There are five steps every consumer takes when making a purchase. In the marketing world we call this the “Purchase Decision Process”. The amount of time spent in each step really depends on the product or service being purchased, whether the customer has ever made a similar purchase before and how important the customer considers the purchase to be. For example, you can safely assume that a customer will run through the purchase decision process far quicker when purchasing a new brand of toothpaste, as opposed to a new car.
The purchase decision process steps are:
1. Need recognition
2. Information search
3. Alternate evaluation
4. Purchase decision
5. Post purchase behaviour
To assist you in understanding how each step works, let’s look at an example: Debra has identified that she needs to get a haircut (Step 1). Her current hairdresser has retired, so Debra asks friends for recommendations and completes a Google search of hairdressers nearby to her home. She even searches for the hairdressers on Facebook and looks at their business pages (Step 2). She then compares each one against a set of her chosen evaluative factors, this may include price, location and reviews (Step 3). How each hairdresser compares will influence her final purchase decision. Debra chooses the hairdresser who ranked highest (against her evaluative factors) and books an appointment (Step 4). After the hair cut Debra compares her experience against her expectation, which most likely will be based on her previous experience with her former hairdresser (Step 5).
Depending on how Debra feels about her hair cut will determine Debra’s next steps. She may choose to leave an online review (good or bad), talk to friends about her experience and even complete the steps again in eight weeks, if she didn’t feel the new hairdresser lived up to her expectations.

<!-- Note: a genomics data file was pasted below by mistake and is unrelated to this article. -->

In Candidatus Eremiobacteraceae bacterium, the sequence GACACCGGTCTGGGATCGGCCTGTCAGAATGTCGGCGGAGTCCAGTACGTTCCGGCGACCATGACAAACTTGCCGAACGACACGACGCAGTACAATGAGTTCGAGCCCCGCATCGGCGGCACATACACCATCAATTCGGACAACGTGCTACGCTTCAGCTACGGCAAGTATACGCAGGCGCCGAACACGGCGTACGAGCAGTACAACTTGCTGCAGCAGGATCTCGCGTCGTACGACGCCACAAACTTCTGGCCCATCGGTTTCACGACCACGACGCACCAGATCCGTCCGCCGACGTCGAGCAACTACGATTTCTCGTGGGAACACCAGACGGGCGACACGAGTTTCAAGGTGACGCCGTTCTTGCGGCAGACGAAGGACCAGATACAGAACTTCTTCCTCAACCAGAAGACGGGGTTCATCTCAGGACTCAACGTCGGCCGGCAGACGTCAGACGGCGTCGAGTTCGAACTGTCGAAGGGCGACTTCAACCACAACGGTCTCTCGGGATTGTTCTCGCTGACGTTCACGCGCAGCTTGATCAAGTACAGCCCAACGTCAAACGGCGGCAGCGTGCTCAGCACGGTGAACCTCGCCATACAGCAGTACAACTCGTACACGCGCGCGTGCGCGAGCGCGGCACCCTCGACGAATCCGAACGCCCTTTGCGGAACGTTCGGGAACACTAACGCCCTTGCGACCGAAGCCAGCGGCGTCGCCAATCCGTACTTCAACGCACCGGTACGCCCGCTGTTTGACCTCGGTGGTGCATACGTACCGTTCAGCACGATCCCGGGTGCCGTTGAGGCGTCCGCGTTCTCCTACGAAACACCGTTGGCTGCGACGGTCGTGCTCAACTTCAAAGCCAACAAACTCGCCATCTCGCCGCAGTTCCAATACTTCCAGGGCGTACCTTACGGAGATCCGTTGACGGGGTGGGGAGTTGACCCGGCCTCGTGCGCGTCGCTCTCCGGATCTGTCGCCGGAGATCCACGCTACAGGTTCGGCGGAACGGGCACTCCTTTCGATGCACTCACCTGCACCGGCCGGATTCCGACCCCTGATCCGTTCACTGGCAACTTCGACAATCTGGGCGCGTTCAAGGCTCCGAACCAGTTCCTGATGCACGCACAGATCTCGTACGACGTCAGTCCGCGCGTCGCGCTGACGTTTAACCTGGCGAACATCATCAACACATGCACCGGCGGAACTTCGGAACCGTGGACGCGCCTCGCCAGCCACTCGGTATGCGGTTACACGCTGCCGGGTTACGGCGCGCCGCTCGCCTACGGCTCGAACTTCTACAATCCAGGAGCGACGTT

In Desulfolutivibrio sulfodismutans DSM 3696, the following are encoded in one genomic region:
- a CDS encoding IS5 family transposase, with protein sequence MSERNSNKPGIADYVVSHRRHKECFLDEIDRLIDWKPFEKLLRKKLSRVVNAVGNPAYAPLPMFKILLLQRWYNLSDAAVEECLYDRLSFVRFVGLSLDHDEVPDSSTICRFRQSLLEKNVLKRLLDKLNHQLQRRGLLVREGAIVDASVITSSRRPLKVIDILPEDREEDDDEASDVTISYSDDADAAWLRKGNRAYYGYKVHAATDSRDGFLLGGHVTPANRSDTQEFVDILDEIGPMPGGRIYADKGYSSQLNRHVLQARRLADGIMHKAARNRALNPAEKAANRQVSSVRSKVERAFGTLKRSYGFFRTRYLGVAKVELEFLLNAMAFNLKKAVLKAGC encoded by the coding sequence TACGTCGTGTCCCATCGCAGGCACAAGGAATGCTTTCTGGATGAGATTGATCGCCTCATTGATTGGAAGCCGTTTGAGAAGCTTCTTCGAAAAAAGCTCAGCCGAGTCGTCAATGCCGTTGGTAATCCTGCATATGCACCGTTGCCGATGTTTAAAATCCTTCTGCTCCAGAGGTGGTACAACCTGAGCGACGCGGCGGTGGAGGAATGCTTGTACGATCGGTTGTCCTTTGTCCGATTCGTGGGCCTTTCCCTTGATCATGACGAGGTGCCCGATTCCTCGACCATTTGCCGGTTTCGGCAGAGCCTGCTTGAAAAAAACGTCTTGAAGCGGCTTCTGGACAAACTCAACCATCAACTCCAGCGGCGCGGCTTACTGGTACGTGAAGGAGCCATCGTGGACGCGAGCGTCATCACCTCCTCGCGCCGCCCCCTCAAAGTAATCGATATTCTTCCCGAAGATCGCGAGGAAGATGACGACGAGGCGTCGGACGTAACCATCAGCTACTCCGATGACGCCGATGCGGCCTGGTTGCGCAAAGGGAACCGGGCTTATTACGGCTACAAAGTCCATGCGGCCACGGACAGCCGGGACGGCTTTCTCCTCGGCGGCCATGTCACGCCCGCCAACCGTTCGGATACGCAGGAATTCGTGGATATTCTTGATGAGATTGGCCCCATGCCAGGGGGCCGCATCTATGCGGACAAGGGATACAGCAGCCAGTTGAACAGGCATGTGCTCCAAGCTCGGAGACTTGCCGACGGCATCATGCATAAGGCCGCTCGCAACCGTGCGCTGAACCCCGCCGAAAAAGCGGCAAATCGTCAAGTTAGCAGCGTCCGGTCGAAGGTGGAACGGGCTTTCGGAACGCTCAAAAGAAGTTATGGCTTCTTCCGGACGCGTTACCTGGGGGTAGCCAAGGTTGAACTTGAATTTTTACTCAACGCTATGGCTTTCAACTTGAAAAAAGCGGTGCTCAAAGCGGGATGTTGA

As a value creator, your sensitivity to a consumers consumption experience directly affects your success of repeat business and the most influential promotional marketing tool a business cant pay for – word of mouth.
Think about your business and your ideal customer, how easy is it for them to locate you (Step 2)? How would you rank against your competitors (Step 3) and if you are lucky enough to win the customer, will their experience with you match their expectation (Step 5)?
You’ll get every business decision correct, if your first consideration is “How does this impact my customer?”
PRO TIP – It’s important to remember that price is not always the deciding factor. Think about yourself when you complete these steps. Is price always important? Frequently consumers will choose someone based on their reviews (either online or offline) – do everything you can to encourage your happy customers to share their experience.
Image credit: Modern Comment